Enormous aid disbursements to the unregulated NGO sector produce unparalleled opportunities for criminal Afghans and Western companies to enrich themselves at the expense of the Afghan population. Although few reliable statistics exist for how much money the ISAF channels through NGOs, this sector presumably absorbs all ODA not spent through the GIROA central budget, or money spent through PRT/USAID budgets. With post-surge ODA averaging $10 billion per year, that could be up to $8 billion per year. As ODA spending surges, so has the number of NGOs looking to profit. Many of the NGOs are not even development programs, but rather fronts for private commercial gain and criminal fraud. A 2009 report placed the number of NGOs in Afghanistan at over 4,000. 2009 Presidential candidate Bashar Dost estimated the number at just over 3,000, of which, he said, roughly 350 were foreign based. Policy wonks sometimes call these international NGOs, INGOs. The NGO system in Afghanistan spawned a whole plethora of new acronyms including BINGOs, for business-interest-dominated organizations, and MANGOs, for mafia-associated organizations. BINGOs and MANGOs are indicators of the scale of corruption in the relationship between the NGO sector and the government. In 2010, the Afghan Economics Ministry began investigating cases of fraud. Their efforts disbanded more than 2,000 NGOs for lack of evidence that they were doing anything. After this cleanup there were still more than 1,300 NGOs operating, including approximately 300 foreign-based.
Most of the people employed by these NGOs are Afghans. In the security sector the percentage of Afghans employed is as high as 95 percent. The number of foreign civilians in Afghanistan is quite low, and protecting those individuals is often bigger business than the actual work that they do. As noted above, the number of foreign government employees is roughly 2,000 for the entire ISAF mission. Additionally, there are approximately 3,000 civilian consultants and fewer than 1,000 foreign security guards, of which only 250 are American. Most of the roughly 6,000 foreigners live in relative isolation in Kabul and rarely venture out into the provinces. When they travel outside of the capital, they must do so in heavily armored convoys costing thousands of dollars per month. The security needs of NGOs eat up a large chunk of funding. One foreign security guard says, “If a project has a $100,000 budget, 20 percent of that will be spent on security.” An armored vehicle costs $8,000 per month and a foreign security guard costs $10,000 per month. Comparatively, an Afghan bodyguard will cost around $700, of which the contractor will pay the guard about $220 per month. Security for an NGO office can be as high as $600,000 per year.
Registered NGOs cash in on millions of dollars in contracts but they end up spending most of the money on security and high consultant salaries. Although the number of foreigners in Afghanistan is relatively low, they are very noticeable. This fact draws more attention to them and increases security costs. Local Afghans always notice the ubiquitous white SUVs that ferry the foreigners and their guards around town. Locals call them the “$1,000 men,” because of rumors that they earn more than $1,000 per day in consultancy fees. These rumors are often true. One report found a British firm, Crown Agents, paid one man $207,000 for a 180-day rotation, and another man submitted a bill to the Foreign Office for $242,000 for 241 days. That amount was ten times the salary of the Minister in charge of the ministry he was advising. The official USAID consultant fee is $840 per day.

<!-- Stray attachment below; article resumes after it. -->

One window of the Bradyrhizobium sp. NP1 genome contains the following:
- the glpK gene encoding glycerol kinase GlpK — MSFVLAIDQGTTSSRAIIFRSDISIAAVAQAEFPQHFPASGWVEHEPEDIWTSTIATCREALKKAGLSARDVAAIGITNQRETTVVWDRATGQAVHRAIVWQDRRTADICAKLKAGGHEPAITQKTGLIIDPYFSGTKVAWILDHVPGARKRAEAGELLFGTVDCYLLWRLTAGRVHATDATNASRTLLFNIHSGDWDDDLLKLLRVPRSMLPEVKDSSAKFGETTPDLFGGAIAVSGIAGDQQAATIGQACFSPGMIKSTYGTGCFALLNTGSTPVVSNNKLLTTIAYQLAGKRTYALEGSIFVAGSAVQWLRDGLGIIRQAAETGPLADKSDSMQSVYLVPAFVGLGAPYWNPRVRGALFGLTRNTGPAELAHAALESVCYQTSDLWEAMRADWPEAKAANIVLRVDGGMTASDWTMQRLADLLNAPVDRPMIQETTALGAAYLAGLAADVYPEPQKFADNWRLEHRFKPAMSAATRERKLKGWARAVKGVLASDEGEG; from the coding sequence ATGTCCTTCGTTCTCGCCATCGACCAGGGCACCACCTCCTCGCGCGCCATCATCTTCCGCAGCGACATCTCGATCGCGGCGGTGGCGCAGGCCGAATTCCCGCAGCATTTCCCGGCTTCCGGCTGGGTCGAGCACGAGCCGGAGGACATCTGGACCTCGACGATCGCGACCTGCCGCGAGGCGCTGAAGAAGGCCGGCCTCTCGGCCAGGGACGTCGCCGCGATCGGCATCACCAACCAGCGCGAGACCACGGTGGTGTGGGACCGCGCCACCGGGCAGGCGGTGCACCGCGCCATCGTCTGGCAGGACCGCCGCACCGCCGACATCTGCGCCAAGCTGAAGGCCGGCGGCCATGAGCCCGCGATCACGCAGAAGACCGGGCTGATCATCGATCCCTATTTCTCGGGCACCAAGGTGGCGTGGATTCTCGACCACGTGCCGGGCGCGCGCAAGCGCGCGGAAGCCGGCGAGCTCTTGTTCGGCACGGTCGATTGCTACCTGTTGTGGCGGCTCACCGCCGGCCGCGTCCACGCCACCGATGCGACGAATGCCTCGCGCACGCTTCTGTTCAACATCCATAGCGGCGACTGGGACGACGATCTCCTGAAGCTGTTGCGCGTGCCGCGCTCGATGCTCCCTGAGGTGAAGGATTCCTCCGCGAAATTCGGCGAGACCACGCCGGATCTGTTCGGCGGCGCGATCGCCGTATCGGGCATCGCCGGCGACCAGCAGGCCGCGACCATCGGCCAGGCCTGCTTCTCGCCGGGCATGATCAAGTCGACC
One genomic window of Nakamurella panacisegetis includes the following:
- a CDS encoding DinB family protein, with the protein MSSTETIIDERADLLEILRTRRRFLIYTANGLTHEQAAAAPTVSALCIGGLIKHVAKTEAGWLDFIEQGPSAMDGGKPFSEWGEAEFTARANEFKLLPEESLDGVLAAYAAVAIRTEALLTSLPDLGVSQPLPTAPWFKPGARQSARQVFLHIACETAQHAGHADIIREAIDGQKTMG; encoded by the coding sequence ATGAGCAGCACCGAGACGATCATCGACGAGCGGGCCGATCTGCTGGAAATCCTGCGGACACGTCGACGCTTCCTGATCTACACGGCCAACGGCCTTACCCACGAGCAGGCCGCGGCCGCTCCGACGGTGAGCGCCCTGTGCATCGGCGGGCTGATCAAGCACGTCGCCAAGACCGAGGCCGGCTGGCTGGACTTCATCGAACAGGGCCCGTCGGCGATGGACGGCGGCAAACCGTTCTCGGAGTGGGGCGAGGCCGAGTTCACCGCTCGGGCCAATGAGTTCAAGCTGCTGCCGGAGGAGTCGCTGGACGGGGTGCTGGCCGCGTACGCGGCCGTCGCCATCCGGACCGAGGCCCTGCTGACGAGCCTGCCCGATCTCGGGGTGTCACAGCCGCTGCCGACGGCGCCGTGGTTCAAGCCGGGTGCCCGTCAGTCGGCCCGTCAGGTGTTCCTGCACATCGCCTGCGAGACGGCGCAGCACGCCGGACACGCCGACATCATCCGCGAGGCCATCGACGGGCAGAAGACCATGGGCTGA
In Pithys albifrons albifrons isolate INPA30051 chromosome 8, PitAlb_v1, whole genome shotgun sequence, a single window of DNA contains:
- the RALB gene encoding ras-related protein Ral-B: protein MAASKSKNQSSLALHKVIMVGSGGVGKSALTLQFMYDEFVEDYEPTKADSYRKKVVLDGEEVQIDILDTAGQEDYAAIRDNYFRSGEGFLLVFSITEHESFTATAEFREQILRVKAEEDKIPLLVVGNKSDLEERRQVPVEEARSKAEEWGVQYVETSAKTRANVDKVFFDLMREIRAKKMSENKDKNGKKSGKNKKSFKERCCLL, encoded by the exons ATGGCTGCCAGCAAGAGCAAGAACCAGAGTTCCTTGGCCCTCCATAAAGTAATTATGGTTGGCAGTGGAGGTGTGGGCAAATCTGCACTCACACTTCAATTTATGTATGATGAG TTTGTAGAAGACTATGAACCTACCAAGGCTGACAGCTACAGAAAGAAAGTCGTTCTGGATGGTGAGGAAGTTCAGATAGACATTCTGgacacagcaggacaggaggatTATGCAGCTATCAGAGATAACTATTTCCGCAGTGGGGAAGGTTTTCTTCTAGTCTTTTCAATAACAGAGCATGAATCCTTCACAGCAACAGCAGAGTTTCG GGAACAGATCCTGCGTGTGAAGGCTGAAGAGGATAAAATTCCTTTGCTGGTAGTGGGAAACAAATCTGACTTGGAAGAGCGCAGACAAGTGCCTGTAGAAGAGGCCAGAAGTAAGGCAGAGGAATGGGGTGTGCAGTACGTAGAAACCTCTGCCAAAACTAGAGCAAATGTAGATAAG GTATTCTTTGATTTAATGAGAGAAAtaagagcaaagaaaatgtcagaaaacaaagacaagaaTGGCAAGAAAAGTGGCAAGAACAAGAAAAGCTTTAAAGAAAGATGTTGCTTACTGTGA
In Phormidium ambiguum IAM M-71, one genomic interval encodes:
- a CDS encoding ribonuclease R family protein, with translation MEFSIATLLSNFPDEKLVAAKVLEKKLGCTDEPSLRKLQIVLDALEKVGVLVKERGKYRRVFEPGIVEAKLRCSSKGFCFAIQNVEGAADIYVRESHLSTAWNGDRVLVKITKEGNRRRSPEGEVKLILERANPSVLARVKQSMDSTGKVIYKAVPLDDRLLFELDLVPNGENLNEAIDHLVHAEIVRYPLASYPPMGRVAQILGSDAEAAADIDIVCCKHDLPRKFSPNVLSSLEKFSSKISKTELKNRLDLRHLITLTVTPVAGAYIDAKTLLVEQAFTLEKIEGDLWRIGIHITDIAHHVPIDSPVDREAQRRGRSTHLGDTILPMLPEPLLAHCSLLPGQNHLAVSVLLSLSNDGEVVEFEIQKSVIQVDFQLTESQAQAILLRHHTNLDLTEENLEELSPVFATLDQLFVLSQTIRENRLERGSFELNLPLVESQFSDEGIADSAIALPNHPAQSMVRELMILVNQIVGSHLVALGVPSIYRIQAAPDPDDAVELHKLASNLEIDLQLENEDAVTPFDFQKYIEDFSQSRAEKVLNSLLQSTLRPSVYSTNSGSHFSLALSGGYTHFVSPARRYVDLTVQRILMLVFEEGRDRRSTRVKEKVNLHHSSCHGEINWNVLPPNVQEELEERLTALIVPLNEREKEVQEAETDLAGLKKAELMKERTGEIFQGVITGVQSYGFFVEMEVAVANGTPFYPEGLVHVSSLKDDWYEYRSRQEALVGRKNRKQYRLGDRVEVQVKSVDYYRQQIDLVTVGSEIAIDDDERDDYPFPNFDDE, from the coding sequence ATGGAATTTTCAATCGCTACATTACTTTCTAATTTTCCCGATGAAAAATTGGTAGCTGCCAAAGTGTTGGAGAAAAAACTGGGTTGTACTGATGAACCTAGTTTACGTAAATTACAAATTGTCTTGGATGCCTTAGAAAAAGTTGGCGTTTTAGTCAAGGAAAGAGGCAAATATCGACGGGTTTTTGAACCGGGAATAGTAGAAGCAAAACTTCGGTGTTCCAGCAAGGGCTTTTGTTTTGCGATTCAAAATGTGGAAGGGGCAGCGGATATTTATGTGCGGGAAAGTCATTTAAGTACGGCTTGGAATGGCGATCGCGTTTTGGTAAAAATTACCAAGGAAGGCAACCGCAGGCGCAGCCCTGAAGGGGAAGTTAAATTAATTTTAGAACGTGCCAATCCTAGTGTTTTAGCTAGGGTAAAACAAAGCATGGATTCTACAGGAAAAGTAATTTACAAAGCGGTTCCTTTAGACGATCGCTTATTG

High consultant salaries, flashy spending, and decadent lifestyles alienate Afghan civilians and reinforce their differences. High salaries allow the foreigners in Afghanistan to enjoy a very wealthy standard of living compared to their surroundings. Many foreigners rarely leave the exclusive neighborhood where they live, places with names like “Green Village” and “Pleasantville.” US development expert William Strong, a Californian who won a contract to survey Afghanistan’s land registration system, lives in a compound north of Kabul that costs $12,000 per month. At night, the foreigners dine in exclusive restaurants that serve alcohol, something that is repugnant to Afghan culture and technically illegal. Aid workers consume all of this wealth in a flashy, high-profile way, and the Afghans notice. Mahdi, a former NGO driver turned Afghan National Army (ANA) soldier says, “The foreigners here are acting like movie stars. They drive big cars, use big guns.” Part of the way foreigners in Kabul live is understandable. They work in very stressful jobs, and at the end of the day, they want to cut loose. The men want to enjoy a beer and the women, who are required to cover-up during the day, want to wear revealing clothing and feel sexy. However, their need to appease earthly desires and the massive amount of money it takes to protect such hedonism only serve to exacerbate the social inequalities between Afghans and the foreign occupiers.